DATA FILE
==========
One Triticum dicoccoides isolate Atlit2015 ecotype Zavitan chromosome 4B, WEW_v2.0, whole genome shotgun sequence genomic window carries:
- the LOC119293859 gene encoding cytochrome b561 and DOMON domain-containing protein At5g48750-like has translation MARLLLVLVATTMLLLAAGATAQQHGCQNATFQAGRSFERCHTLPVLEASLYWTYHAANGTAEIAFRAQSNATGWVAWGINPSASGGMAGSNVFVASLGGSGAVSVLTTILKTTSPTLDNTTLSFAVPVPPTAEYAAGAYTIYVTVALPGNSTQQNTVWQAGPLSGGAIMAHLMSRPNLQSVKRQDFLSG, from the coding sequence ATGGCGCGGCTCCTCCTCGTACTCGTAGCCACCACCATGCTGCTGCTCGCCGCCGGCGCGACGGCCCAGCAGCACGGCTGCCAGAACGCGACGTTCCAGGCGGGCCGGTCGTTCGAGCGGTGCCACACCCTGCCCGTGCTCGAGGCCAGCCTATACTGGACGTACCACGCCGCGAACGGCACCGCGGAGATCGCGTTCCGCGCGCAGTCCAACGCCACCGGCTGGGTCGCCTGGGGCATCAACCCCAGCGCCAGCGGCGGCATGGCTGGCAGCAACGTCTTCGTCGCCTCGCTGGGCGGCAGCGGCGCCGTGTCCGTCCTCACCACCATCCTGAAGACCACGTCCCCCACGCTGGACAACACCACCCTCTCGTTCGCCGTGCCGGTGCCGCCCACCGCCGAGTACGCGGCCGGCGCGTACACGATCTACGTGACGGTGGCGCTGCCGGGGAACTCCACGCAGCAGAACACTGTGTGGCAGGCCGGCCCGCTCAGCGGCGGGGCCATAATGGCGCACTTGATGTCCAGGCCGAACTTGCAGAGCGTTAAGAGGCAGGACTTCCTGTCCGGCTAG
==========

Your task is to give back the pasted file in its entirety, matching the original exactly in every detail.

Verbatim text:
One Triticum dicoccoides isolate Atlit2015 ecotype Zavitan chromosome 4B, WEW_v2.0, whole genome shotgun sequence genomic window carries:
- the LOC119293859 gene encoding cytochrome b561 and DOMON domain-containing protein At5g48750-like has translation MARLLLVLVATTMLLLAAGATAQQHGCQNATFQAGRSFERCHTLPVLEASLYWTYHAANGTAEIAFRAQSNATGWVAWGINPSASGGMAGSNVFVASLGGSGAVSVLTTILKTTSPTLDNTTLSFAVPVPPTAEYAAGAYTIYVTVALPGNSTQQNTVWQAGPLSGGAIMAHLMSRPNLQSVKRQDFLSG, from the coding sequence ATGGCGCGGCTCCTCCTCGTACTCGTAGCCACCACCATGCTGCTGCTCGCCGCCGGCGCGACGGCCCAGCAGCACGGCTGCCAGAACGCGACGTTCCAGGCGGGCCGGTCGTTCGAGCGGTGCCACACCCTGCCCGTGCTCGAGGCCAGCCTATACTGGACGTACCACGCCGCGAACGGCACCGCGGAGATCGCGTTCCGCGCGCAGTCCAACGCCACCGGCTGGGTCGCCTGGGGCATCAACCCCAGCGCCAGCGGCGGCATGGCTGGCAGCAACGTCTTCGTCGCCTCGCTGGGCGGCAGCGGCGCCGTGTCCGTCCTCACCACCATCCTGAAGACCACGTCCCCCACGCTGGACAACACCACCCTCTCGTTCGCCGTGCCGGTGCCGCCCACCGCCGAGTACGCGGCCGGCGCGTACACGATCTACGTGACGGTGGCGCTGCCGGGGAACTCCACGCAGCAGAACACTGTGTGGCAGGCCGGCCCGCTCAGCGGCGGGGCCATAATGGCGCACTTGATGTCCAGGCCGAACTTGCAGAGCGTTAAGAGGCAGGACTTCCTGTCCGGCTAG